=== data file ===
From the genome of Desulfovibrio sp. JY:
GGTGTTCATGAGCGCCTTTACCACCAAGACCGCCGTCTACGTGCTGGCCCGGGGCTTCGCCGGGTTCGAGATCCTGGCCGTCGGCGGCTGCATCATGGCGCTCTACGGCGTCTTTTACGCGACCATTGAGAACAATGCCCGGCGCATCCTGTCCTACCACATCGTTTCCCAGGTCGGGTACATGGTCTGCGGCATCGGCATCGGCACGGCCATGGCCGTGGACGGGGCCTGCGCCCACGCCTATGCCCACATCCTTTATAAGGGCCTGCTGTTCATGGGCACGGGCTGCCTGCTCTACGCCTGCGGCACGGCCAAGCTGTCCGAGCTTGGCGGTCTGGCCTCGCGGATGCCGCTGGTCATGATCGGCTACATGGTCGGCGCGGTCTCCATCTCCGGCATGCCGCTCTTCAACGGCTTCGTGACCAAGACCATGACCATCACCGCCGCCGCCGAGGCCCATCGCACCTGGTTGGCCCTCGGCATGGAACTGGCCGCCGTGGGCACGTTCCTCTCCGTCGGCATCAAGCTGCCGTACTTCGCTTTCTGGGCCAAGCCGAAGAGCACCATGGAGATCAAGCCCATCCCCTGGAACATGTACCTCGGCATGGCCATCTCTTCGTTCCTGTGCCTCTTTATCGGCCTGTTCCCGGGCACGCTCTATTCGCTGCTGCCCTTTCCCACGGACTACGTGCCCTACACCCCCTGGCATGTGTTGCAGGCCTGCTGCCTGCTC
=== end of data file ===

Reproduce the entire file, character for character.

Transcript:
From the genome of Desulfovibrio sp. JY:
GGTGTTCATGAGCGCCTTTACCACCAAGACCGCCGTCTACGTGCTGGCCCGGGGCTTCGCCGGGTTCGAGATCCTGGCCGTCGGCGGCTGCATCATGGCGCTCTACGGCGTCTTTTACGCGACCATTGAGAACAATGCCCGGCGCATCCTGTCCTACCACATCGTTTCCCAGGTCGGGTACATGGTCTGCGGCATCGGCATCGGCACGGCCATGGCCGTGGACGGGGCCTGCGCCCACGCCTATGCCCACATCCTTTATAAGGGCCTGCTGTTCATGGGCACGGGCTGCCTGCTCTACGCCTGCGGCACGGCCAAGCTGTCCGAGCTTGGCGGTCTGGCCTCGCGGATGCCGCTGGTCATGATCGGCTACATGGTCGGCGCGGTCTCCATCTCCGGCATGCCGCTCTTCAACGGCTTCGTGACCAAGACCATGACCATCACCGCCGCCGCCGAGGCCCATCGCACCTGGTTGGCCCTCGGCATGGAACTGGCCGCCGTGGGCACGTTCCTCTCCGTCGGCATCAAGCTGCCGTACTTCGCTTTCTGGGCCAAGCCGAAGAGCACCATGGAGATCAAGCCCATCCCCTGGAACATGTACCTCGGCATGGCCATCTCTTCGTTCCTGTGCCTCTTTATCGGCCTGTTCCCGGGCACGCTCTATTCGCTGCTGCCCTTTCCCACGGACTACGTGCCCTACACCCCCTGGCATGTGTTGCAGGCCTGCTGCCTGCTC